The decision to install CCTV cameras in schools ultimately made to benefit students and bolster the security in schools following recent events. However, the move to live-stream feeds from these classrooms has come under considerable scrutiny, with the Government School Teachers Association protesting the same. Following the refusal of the Supreme Court to intervene on the matter, Delhi schools are set to implement the policy, with other places following suit. 

CCG on the Privacy Judgment

A 9 judge bench of the Supreme Court of India passed a landmark judgment two weeks ago, which unanimously recognized the right to privacy as a fundamental right under the Constitution of India. The Court found the right to privacy to be a part of the freedoms guaranteed across fundamental rights, and an intrinsic aspect of dignity, autonomy and liberty.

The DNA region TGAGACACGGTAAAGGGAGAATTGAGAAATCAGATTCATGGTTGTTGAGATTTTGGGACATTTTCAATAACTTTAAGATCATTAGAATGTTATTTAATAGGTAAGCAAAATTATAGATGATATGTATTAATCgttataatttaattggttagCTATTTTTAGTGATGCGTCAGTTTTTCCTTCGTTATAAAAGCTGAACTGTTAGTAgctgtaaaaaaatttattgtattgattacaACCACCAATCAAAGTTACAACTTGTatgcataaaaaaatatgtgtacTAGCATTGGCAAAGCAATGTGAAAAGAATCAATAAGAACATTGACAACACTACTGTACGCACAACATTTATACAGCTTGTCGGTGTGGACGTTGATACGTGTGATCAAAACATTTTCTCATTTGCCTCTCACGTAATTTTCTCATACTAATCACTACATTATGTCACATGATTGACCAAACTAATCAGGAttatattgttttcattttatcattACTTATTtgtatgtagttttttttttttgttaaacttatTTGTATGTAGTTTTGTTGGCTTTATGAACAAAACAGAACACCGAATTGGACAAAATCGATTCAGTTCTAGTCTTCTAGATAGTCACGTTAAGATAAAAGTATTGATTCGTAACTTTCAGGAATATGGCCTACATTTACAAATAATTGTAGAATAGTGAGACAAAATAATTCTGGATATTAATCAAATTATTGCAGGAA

In 2012, a petition was filed before the Supreme Court by Justice K. S. Puttuswamy (Retd.), challenging the validity of Aadhaar. During the course of the hearings, the Attorney General argued that the Supreme Court in M.P. Sharma v. Satish Chandra (1954) and Kharak Singh v. State of U.P. (1962) had found that there was no fundamental right to privacy in India, because of which its position in the Indian Constitution was debatable. As a consequence, the Court in its order on August 11, 2015 referred the question to a Constitution bench of the Supreme Court. Last month, the Constitution bench decided to refer the matter to a 9 judge bench, in view of M.P. Sharma and Kharak Singh being decided by an 8 judge bench, and a 6 judge bench respectively. A timeline of events, from the filing of the petition, to the constitution of the 9 judge bench, may be found here.